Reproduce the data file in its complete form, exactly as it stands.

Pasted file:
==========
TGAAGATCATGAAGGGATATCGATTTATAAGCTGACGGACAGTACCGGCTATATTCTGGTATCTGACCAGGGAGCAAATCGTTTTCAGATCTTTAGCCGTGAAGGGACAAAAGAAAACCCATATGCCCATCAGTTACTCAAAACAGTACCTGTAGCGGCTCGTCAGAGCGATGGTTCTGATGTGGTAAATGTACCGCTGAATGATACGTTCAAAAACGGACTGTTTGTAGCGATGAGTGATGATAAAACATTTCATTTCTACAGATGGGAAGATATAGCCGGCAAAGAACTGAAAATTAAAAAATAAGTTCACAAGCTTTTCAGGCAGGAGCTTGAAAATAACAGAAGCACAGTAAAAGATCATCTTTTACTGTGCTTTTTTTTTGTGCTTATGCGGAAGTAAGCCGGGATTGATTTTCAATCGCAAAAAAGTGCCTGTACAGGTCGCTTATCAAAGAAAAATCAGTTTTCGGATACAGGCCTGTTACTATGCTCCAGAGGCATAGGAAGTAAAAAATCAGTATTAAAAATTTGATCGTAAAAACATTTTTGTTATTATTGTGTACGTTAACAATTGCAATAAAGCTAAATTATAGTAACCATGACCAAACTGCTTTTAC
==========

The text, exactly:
TGAAGATCATGAAGGGATATCGATTTATAAGCTGACGGACAGTACCGGCTATATTCTGGTATCTGACCAGGGAGCAAATCGTTTTCAGATCTTTAGCCGTGAAGGGACAAAAGAAAACCCATATGCCCATCAGTTACTCAAAACAGTACCTGTAGCGGCTCGTCAGAGCGATGGTTCTGATGTGGTAAATGTACCGCTGAATGATACGTTCAAAAACGGACTGTTTGTAGCGATGAGTGATGATAAAACATTTCATTTCTACAGATGGGAAGATATAGCCGGCAAAGAACTGAAAATTAAAAAATAAGTTCACAAGCTTTTCAGGCAGGAGCTTGAAAATAACAGAAGCACAGTAAAAGATCATCTTTTACTGTGCTTTTTTTTTGTGCTTATGCGGAAGTAAGCCGGGATTGATTTTCAATCGCAAAAAAGTGCCTGTACAGGTCGCTTATCAAAGAAAAATCAGTTTTCGGATACAGGCCTGTTACTATGCTCCAGAGGCATAGGAAGTAAAAAATCAGTATTAAAAATTTGATCGTAAAAACATTTTTGTTATTATTGTGTACGTTAACAATTGCAATAAAGCTAAATTATAGTAACCATGACCAAACTGCTTTTAC